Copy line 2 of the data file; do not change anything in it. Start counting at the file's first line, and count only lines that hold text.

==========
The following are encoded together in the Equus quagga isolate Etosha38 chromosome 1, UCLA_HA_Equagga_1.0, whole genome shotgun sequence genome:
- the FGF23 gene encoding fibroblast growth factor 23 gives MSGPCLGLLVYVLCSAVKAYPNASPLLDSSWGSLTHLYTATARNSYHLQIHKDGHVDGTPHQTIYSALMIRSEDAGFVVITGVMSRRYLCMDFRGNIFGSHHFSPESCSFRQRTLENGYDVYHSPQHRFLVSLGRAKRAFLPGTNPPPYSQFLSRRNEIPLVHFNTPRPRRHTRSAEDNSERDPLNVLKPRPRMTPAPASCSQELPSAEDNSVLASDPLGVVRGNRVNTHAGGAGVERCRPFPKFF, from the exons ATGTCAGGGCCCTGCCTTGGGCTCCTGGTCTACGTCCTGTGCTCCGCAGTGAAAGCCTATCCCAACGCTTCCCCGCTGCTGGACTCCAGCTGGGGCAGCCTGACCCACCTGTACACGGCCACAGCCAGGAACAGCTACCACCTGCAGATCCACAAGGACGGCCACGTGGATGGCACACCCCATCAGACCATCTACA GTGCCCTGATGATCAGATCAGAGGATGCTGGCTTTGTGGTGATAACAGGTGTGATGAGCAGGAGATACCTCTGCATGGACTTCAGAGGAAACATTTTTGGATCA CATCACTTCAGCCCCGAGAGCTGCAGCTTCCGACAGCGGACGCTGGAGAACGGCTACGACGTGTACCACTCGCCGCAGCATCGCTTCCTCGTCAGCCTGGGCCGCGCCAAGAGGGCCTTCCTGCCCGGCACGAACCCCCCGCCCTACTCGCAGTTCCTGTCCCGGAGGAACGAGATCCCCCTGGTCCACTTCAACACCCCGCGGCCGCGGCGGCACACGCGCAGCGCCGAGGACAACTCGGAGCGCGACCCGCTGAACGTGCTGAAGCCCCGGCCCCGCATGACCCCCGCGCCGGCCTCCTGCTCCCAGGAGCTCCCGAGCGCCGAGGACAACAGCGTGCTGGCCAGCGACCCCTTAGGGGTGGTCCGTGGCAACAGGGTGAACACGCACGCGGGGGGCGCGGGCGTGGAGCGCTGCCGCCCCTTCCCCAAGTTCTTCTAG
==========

- the FGF23 gene encoding fibroblast growth factor 23 gives MSGPCLGLLVYVLCSAVKAYPNASPLLDSSWGSLTHLYTATARNSYHLQIHKDGHVDGTPHQTIYSALMIRSEDAGFVVITGVMSRRYLCMDFRGNIFGSHHFSPESCSFRQRTLENGYDVYHSPQHRFLVSLGRAKRAFLPGTNPPPYSQFLSRRNEIPLVHFNTPRPRRHTRSAEDNSERDPLNVLKPRPRMTPAPASCSQELPSAEDNSVLASDPLGVVRGNRVNTHAGGAGVERCRPFPKFF, from the exons ATGTCAGGGCCCTGCCTTGGGCTCCTGGTCTACGTCCTGTGCTCCGCAGTGAAAGCCTATCCCAACGCTTCCCCGCTGCTGGACTCCAGCTGGGGCAGCCTGACCCACCTGTACACGGCCACAGCCAGGAACAGCTACCACCTGCAGATCCACAAGGACGGCCACGTGGATGGCACACCCCATCAGACCATCTACA GTGCCCTGATGATCAGATCAGAGGATGCTGGCTTTGTGGTGATAACAGGTGTGATGAGCAGGAGATACCTCTGCATGGACTTCAGAGGAAACATTTTTGGATCA CATCACTTCAGCCCCGAGAGCTGCAGCTTCCGACAGCGGACGCTGGAGAACGGCTACGACGTGTACCACTCGCCGCAGCATCGCTTCCTCGTCAGCCTGGGCCGCGCCAAGAGGGCCTTCCTGCCCGGCACGAACCCCCCGCCCTACTCGCAGTTCCTGTCCCGGAGGAACGAGATCCCCCTGGTCCACTTCAACACCCCGCGGCCGCGGCGGCACACGCGCAGCGCCGAGGACAACTCGGAGCGCGACCCGCTGAACGTGCTGAAGCCCCGGCCCCGCATGACCCCCGCGCCGGCCTCCTGCTCCCAGGAGCTCCCGAGCGCCGAGGACAACAGCGTGCTGGCCAGCGACCCCTTAGGGGTGGTCCGTGGCAACAGGGTGAACACGCACGCGGGGGGCGCGGGCGTGGAGCGCTGCCGCCCCTTCCCCAAGTTCTTCTAG